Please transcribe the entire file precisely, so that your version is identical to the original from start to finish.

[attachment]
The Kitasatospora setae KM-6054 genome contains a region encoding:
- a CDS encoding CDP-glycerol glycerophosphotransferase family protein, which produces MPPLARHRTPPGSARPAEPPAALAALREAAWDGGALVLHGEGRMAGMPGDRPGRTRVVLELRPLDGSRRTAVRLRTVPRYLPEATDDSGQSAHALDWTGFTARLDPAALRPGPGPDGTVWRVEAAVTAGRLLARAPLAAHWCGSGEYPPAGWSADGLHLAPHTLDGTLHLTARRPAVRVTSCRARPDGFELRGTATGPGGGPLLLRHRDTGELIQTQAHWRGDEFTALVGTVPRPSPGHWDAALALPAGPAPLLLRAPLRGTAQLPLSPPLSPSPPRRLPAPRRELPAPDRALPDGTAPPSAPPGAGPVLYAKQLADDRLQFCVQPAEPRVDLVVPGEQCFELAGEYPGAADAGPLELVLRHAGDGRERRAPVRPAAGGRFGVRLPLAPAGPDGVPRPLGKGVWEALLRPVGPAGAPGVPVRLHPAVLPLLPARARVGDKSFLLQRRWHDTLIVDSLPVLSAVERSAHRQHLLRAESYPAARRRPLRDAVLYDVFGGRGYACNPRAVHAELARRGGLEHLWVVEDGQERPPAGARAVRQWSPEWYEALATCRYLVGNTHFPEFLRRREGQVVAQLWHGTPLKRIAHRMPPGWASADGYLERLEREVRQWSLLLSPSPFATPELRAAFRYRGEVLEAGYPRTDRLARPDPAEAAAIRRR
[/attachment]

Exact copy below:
The Kitasatospora setae KM-6054 genome contains a region encoding:
- a CDS encoding CDP-glycerol glycerophosphotransferase family protein, which produces MPPLARHRTPPGSARPAEPPAALAALREAAWDGGALVLHGEGRMAGMPGDRPGRTRVVLELRPLDGSRRTAVRLRTVPRYLPEATDDSGQSAHALDWTGFTARLDPAALRPGPGPDGTVWRVEAAVTAGRLLARAPLAAHWCGSGEYPPAGWSADGLHLAPHTLDGTLHLTARRPAVRVTSCRARPDGFELRGTATGPGGGPLLLRHRDTGELIQTQAHWRGDEFTALVGTVPRPSPGHWDAALALPAGPAPLLLRAPLRGTAQLPLSPPLSPSPPRRLPAPRRELPAPDRALPDGTAPPSAPPGAGPVLYAKQLADDRLQFCVQPAEPRVDLVVPGEQCFELAGEYPGAADAGPLELVLRHAGDGRERRAPVRPAAGGRFGVRLPLAPAGPDGVPRPLGKGVWEALLRPVGPAGAPGVPVRLHPAVLPLLPARARVGDKSFLLQRRWHDTLIVDSLPVLSAVERSAHRQHLLRAESYPAARRRPLRDAVLYDVFGGRGYACNPRAVHAELARRGGLEHLWVVEDGQERPPAGARAVRQWSPEWYEALATCRYLVGNTHFPEFLRRREGQVVAQLWHGTPLKRIAHRMPPGWASADGYLERLEREVRQWSLLLSPSPFATPELRAAFRYRGEVLEAGYPRTDRLARPDPAEAAAIRRR